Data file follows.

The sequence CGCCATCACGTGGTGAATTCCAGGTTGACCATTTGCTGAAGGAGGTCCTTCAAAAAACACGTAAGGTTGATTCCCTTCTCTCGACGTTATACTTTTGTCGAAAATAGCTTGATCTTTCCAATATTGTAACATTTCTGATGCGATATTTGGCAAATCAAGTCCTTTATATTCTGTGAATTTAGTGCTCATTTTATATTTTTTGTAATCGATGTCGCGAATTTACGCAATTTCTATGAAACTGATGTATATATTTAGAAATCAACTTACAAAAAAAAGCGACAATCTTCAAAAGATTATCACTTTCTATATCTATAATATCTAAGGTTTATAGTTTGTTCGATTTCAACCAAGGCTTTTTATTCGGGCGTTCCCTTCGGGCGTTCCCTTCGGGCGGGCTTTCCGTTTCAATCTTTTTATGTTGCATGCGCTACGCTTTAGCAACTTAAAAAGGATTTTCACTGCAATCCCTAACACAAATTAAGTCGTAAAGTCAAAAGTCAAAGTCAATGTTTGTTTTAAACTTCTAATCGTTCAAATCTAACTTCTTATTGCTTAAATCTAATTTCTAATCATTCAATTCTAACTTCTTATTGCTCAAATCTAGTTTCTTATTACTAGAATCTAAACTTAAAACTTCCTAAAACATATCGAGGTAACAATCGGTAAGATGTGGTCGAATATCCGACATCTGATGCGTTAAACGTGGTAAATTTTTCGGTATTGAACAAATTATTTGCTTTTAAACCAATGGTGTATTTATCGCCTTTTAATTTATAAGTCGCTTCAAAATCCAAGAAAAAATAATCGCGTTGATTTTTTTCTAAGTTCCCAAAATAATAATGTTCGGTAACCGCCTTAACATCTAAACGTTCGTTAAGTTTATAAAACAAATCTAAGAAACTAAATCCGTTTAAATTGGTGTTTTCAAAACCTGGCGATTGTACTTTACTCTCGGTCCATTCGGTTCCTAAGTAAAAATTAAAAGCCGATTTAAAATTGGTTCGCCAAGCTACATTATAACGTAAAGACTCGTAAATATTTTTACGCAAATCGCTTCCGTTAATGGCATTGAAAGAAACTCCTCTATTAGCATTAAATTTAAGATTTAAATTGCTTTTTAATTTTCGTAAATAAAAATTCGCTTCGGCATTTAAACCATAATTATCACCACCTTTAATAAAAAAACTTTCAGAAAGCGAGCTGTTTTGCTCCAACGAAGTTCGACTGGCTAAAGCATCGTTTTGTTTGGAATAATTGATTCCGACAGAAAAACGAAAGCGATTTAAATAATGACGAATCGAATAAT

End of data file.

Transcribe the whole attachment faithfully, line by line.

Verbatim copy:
The sequence CGCCATCACGTGGTGAATTCCAGGTTGACCATTTGCTGAAGGAGGTCCTTCAAAAAACACGTAAGGTTGATTCCCTTCTCTCGACGTTATACTTTTGTCGAAAATAGCTTGATCTTTCCAATATTGTAACATTTCTGATGCGATATTTGGCAAATCAAGTCCTTTATATTCTGTGAATTTAGTGCTCATTTTATATTTTTTGTAATCGATGTCGCGAATTTACGCAATTTCTATGAAACTGATGTATATATTTAGAAATCAACTTACAAAAAAAAGCGACAATCTTCAAAAGATTATCACTTTCTATATCTATAATATCTAAGGTTTATAGTTTGTTCGATTTCAACCAAGGCTTTTTATTCGGGCGTTCCCTTCGGGCGTTCCCTTCGGGCGGGCTTTCCGTTTCAATCTTTTTATGTTGCATGCGCTACGCTTTAGCAACTTAAAAAGGATTTTCACTGCAATCCCTAACACAAATTAAGTCGTAAAGTCAAAAGTCAAAGTCAATGTTTGTTTTAAACTTCTAATCGTTCAAATCTAACTTCTTATTGCTTAAATCTAATTTCTAATCATTCAATTCTAACTTCTTATTGCTCAAATCTAGTTTCTTATTACTAGAATCTAAACTTAAAACTTCCTAAAACATATCGAGGTAACAATCGGTAAGATGTGGTCGAATATCCGACATCTGATGCGTTAAACGTGGTAAATTTTTCGGTATTGAACAAATTATTTGCTTTTAAACCAATGGTGTATTTATCGCCTTTTAATTTATAAGTCGCTTCAAAATCCAAGAAAAAATAATCGCGTTGATTTTTTTCTAAGTTCCCAAAATAATAATGTTCGGTAACCGCCTTAACATCTAAACGTTCGTTAAGTTTATAAAACAAATCTAAGAAACTAAATCCGTTTAAATTGGTGTTTTCAAAACCTGGCGATTGTACTTTACTCTCGGTCCATTCGGTTCCTAAGTAAAAATTAAAAGCCGATTTAAAATTGGTTCGCCAAGCTACATTATAACGTAAAGACTCGTAAATATTTTTACGCAAATCGCTTCCGTTAATGGCATTGAAAGAAACTCCTCTATTAGCATTAAATTTAAGATTTAAATTGCTTTTTAATTTTCGTAAATAAAAATTCGCTTCGGCATTTAAACCATAATTATCACCACCTTTAATAAAAAAACTTTCAGAAAGCGAGCTGTTTTGCTCCAACGAAGTTCGACTGGCTAAAGCATCGTTTTGTTTGGAATAATTGATTCCGACAGAAAAACGAAAGCGATTTAAATAATGACGAATCGAATAAT